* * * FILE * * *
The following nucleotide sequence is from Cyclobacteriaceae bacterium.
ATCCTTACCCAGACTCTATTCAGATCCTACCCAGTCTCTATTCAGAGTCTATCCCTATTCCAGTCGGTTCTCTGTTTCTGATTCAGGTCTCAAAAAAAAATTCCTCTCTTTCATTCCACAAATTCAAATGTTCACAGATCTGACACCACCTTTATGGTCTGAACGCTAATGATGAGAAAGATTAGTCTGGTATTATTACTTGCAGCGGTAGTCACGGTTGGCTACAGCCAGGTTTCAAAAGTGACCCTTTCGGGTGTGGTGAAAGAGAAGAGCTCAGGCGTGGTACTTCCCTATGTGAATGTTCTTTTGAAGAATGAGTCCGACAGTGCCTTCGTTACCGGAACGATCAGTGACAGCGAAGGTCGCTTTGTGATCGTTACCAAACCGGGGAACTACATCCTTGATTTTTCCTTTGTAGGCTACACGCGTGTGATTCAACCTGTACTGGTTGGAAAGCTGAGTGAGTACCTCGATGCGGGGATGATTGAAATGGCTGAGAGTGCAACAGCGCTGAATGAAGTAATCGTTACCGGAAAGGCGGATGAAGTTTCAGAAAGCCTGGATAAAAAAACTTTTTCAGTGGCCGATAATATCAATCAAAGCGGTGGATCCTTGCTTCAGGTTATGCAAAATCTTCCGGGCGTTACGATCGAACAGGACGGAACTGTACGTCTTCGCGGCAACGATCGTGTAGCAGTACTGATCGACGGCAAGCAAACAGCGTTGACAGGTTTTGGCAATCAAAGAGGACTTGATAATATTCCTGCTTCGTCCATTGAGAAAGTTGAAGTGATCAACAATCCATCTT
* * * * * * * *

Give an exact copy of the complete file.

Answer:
The following nucleotide sequence is from Cyclobacteriaceae bacterium.
ATCCTTACCCAGACTCTATTCAGATCCTACCCAGTCTCTATTCAGAGTCTATCCCTATTCCAGTCGGTTCTCTGTTTCTGATTCAGGTCTCAAAAAAAAATTCCTCTCTTTCATTCCACAAATTCAAATGTTCACAGATCTGACACCACCTTTATGGTCTGAACGCTAATGATGAGAAAGATTAGTCTGGTATTATTACTTGCAGCGGTAGTCACGGTTGGCTACAGCCAGGTTTCAAAAGTGACCCTTTCGGGTGTGGTGAAAGAGAAGAGCTCAGGCGTGGTACTTCCCTATGTGAATGTTCTTTTGAAGAATGAGTCCGACAGTGCCTTCGTTACCGGAACGATCAGTGACAGCGAAGGTCGCTTTGTGATCGTTACCAAACCGGGGAACTACATCCTTGATTTTTCCTTTGTAGGCTACACGCGTGTGATTCAACCTGTACTGGTTGGAAAGCTGAGTGAGTACCTCGATGCGGGGATGATTGAAATGGCTGAGAGTGCAACAGCGCTGAATGAAGTAATCGTTACCGGAAAGGCGGATGAAGTTTCAGAAAGCCTGGATAAAAAAACTTTTTCAGTGGCCGATAATATCAATCAAAGCGGTGGATCCTTGCTTCAGGTTATGCAAAATCTTCCGGGCGTTACGATCGAACAGGACGGAACTGTACGTCTTCGCGGCAACGATCGTGTAGCAGTACTGATCGACGGCAAGCAAACAGCGTTGACAGGTTTTGGCAATCAAAGAGGACTTGATAATATTCCTGCTTCGTCCATTGAGAAAGTTGAAGTGATCAACAATCCATCTT